The Solstice was a wonderful car for a day’s drive, something that’s an incredible back road bomber (my salesman came damn close to peeing himself on the test drive), but as a car to actually live with on a day to day basis it was so badly flawed that I’d sold it off within a year and a half. Little things like a top that took two people to get up and down quickly (one can do it, but you don’t want to if you’ve had to quickly pull over because you just hit a rain squall), you need to either put the top down or open the driver’s door if you want to back into a parking space, and the luggage capacity with the top down was one toothbrush.
With the top up, it was a washcloth and one toothbrush. The interior turned out to be uncomfortably cheap, something that only showed up about 100 miles down the road. Then there was the ignition key recall.
The Solstice is a fun car to rent for a day. Then you give it back and go back to something you can enjoy living with.
You want ride and handling, really, you need to shop at the PSA store nobody does them better.
I have seen plenty of the Pontiac Solstice around, but I can only remember seeing one Saturn Sky in my life. It was parked at my middle school parking lot. One of the teacher’s midlife crisis. As for the Solstice, I rarely see them driving around, but I see them in parking lots all the time.
I’ve gone up against a few of them, and each time the result has been the same; I’ve beaten them. They were never quick, heck, I was down 30 horsepower on the GXP and up 120 pounds and I could still clobber it. Take it from another young CC’er, you missed nothing.
The first time I saw a Solstice up close, I was blown away… it is so prettier than the Miata.
Many years latter I had the opportunity to drive one and I was very disappointed. The interior is sooo cheap. And the car is sooo slow.
“Noughties” – that’s a new word for me lol.
As you know through our discussions, I always respect your opinions on American cars that usually differ versus mine. Somewhat ironically, most of these cars did the exact opposite for me as they did for you, further diminishing my opinion of American cars and further reinforcing my notions that they are usually inferior (at least previous decade-speaking), and at the very least less appealing.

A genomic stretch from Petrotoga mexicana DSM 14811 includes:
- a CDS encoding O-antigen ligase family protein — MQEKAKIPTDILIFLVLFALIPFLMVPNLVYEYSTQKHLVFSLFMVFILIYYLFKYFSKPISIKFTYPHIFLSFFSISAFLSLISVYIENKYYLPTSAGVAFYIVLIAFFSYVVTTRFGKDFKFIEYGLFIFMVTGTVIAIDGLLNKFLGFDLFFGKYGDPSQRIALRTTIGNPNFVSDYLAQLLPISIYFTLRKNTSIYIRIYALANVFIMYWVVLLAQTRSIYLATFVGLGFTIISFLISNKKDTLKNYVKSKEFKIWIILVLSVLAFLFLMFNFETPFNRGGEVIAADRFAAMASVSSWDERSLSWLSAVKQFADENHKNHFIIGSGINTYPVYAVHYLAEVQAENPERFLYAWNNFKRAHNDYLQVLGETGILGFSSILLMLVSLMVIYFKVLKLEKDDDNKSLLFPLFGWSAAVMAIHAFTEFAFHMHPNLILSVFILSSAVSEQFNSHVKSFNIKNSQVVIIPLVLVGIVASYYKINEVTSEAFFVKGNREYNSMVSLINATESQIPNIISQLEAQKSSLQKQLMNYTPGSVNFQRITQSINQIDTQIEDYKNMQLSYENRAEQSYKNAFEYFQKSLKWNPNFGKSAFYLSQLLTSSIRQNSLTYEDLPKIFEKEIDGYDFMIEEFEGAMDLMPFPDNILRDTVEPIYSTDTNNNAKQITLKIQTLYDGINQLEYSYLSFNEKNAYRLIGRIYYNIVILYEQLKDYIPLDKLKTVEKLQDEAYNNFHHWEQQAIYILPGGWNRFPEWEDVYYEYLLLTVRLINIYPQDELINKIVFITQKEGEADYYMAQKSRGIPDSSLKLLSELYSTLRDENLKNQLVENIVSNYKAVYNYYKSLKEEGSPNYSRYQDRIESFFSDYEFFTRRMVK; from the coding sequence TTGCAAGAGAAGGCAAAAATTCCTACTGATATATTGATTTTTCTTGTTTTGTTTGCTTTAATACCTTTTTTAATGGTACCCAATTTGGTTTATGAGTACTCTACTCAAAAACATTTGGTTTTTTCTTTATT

The Lincoln LS and Cadillac CTS-V are probably the only ones on this list that ever remotely appealed to me and gained any attention. The Lucerne I’ve always respected for what it was, and feel like it’s received more than its fair share of hate over the years for being, well, a Buick.
I’m sorry Will, I just can’t share the same enthusiasm for these Cadillacs that you can. My heart belongs to the old school barges, for as impractical and as retrograde as they are, there’s a certain charm to them that’s inescapable. Of course, I haven’t driven or ridden in any of these, so my feelings are solely based on the styling. But, I’ve never liked the Arts and Science theme, it’s just so angle dependent and color dependent that the designs don’t shine as brightly as they could’ve. The only cars that bear the styling that I like that bear the style are the DTS (Which has enough soft lines and curves to it that it contrasts with the sharp angles), the XLR (Who’s long, low, wide stance makes the angular themes work much better), and the Current Escalade (But that’s only if it’s in white and in ESV trim, any other way and it looks like a hearse designed by Snoop Dogg).
I think that the Sky is a very good looking design, probably the best design that Saturn ever put out, but I would have no interest in owning one. My dad was interested in one, but my Mom would’ve killed him if he bought himself a two seat roadster that couldn’t double as an emergency family car.
The Lincoln LS was honestly the wrong car for the wrong time. If Lincoln was really serious about a sports sedan, they should’ve done this sort of thing in the early to mid 90s when the market might’ve been more receptive. The fact that the LS gained the sorry reputation that it did certainly wasn’t helpful. Honestly, if it wasn’t for fleet Town Car sales and the Navigator, I think Lincoln would’ve gone under during Detroit’s bailout.
I don’t find any of those vehicles pictured appealing at all. Especially vehicles manufactured by Chrysler.
A neighbor four houses down from me has a silver Solstice, always parked on the street next to his ’94-’96 Town Car (makes for an amusing big-little comparison). I still admire that car every time I drive by. I know the interior was rather crap and I know it was never the dynamic equal of the Miata, but damn that’s a sexy car. A GXP would be such a fun weekend bomber…
“the SRX never sold as well as expected and so its replacement pursued the more milquetoast Lexus RX instead, switching to front-wheel-drive and losing both its optional V8 and my interest. Sales skyrocketed.”